Click here for a Forbes article by Harvey Pitt on Sarbanes-Oxley. Pitt was chairman of the SEC during the passage of SOX.
The article is balanced. Pitt points out some benefits of SOX:
The 2005 Oversight Systems Financial Executive Report on S-Ox surveyed more than 200 financial executives and found a significant majority believe that, after implementing requirements to remedy control deficiencies, they have seen bottom-line business benefits. Nearly half said S-Ox compliance resulted in reduced risk of fraud and errors, and they now have more efficient operations. In a 2005 Ernst & Young survey, 87% of respondents noted enhanced accountability and ownership of controls as areas of added value provided by S-Ox.
He then points out some costs of SOX:
AMR Research estimates that companies will spend $6 billion to comply with S-Ox in 2006, on a par with the amount spent in 2005. Corporate executives have railed against the excessive costs of implementing S-Ox, threatening delisting, abandonment of America for Europe, and the end of America’s capital markets.
Of particular concern is that S-Ox imposes disproportionate burdens on small and foreign companies. Despite SEC importuning, Congress refused to allow the SEC to make distinctions based on a company’s size or nationality. As a result, the SEC has wisely delayed implementation of internal-controls requirements for companies with market caps of less than $75 million and companies that are based abroad.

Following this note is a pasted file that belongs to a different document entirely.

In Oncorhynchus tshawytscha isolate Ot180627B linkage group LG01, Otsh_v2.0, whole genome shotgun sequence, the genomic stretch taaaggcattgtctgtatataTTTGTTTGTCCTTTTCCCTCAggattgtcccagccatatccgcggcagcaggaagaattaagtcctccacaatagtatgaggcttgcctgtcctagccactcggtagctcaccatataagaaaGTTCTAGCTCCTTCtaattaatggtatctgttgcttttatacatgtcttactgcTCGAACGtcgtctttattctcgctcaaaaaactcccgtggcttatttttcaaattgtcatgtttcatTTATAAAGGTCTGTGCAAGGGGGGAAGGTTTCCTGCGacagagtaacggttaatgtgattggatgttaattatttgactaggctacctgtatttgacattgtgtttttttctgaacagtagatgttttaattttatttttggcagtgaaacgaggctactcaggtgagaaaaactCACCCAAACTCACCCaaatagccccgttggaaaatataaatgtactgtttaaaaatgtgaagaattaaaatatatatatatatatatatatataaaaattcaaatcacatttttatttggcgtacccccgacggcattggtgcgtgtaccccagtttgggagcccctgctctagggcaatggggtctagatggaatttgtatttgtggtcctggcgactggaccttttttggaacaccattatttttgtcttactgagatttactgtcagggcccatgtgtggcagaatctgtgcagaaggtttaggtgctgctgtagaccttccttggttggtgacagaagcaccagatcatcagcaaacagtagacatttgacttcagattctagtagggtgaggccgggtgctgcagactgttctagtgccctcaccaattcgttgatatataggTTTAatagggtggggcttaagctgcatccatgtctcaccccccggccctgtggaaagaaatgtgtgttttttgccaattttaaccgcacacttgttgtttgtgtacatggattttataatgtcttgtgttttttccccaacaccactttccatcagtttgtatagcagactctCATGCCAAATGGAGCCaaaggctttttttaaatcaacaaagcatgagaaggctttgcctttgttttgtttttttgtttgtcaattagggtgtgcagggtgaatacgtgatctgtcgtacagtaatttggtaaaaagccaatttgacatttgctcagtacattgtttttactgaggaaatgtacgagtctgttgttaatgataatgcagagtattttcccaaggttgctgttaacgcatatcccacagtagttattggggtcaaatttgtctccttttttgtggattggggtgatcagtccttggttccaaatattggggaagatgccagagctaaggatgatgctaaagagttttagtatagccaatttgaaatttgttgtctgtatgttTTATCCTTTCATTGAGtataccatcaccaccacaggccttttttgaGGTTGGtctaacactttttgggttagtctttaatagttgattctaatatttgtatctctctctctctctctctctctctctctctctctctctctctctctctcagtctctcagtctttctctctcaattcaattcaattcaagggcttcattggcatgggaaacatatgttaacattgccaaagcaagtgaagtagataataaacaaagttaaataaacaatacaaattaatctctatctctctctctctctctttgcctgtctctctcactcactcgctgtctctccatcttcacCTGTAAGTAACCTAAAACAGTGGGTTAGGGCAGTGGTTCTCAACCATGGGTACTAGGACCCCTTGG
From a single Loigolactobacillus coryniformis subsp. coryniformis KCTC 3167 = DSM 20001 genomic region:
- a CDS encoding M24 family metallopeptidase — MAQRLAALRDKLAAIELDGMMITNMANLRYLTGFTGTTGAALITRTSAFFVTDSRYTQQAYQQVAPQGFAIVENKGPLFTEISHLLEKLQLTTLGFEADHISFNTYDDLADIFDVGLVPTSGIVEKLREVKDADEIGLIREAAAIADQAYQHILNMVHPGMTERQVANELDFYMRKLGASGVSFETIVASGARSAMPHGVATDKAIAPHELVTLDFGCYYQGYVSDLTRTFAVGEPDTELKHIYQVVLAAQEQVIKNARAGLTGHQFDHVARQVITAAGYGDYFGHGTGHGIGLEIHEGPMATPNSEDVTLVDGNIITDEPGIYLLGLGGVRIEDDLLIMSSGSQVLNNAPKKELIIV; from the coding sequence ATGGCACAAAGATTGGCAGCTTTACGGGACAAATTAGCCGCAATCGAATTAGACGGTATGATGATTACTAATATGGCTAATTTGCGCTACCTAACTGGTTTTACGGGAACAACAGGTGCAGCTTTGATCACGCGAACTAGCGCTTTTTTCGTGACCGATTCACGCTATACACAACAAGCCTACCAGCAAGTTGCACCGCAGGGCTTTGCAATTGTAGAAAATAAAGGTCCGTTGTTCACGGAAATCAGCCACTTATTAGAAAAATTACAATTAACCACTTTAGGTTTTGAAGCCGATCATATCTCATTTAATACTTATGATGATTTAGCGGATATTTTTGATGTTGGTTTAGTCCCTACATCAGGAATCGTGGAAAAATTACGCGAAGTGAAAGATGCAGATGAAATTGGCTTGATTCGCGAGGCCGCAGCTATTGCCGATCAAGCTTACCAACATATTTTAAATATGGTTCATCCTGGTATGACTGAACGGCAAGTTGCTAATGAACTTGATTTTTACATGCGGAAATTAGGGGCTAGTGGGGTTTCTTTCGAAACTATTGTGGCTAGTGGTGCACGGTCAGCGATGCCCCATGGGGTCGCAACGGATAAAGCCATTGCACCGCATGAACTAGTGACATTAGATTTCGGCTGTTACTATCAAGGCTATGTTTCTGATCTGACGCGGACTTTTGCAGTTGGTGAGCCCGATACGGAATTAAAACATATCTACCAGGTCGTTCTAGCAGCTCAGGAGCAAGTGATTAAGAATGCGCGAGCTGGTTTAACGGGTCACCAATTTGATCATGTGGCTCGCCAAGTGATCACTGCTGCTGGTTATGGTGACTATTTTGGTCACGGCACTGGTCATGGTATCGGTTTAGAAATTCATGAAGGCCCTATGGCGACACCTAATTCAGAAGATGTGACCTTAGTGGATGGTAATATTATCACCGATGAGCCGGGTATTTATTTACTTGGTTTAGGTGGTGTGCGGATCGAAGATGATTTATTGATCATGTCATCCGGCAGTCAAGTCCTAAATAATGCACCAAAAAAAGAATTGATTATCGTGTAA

To reduce SOX 404 compliance costs, he suggests that the â€œmaterial weaknessâ€? standard be abandoned for a probability-based definition.
He concludes as follows:
S-Ox is here to stay, as are the myriad rules the SEC has adopted to implement it. Moreover, companies that make sensible efforts to comply will be better run, and will provide better investments for investors. Equally important, there is evidence that public confidence is slowly being restored.
As an aside, why canâ€™t we settle on the short name for Sarbanes-Oxley? I prefer SOX. Pitt uses S-Ox. Others go with Sarbox. I think someone should write a law review article on this.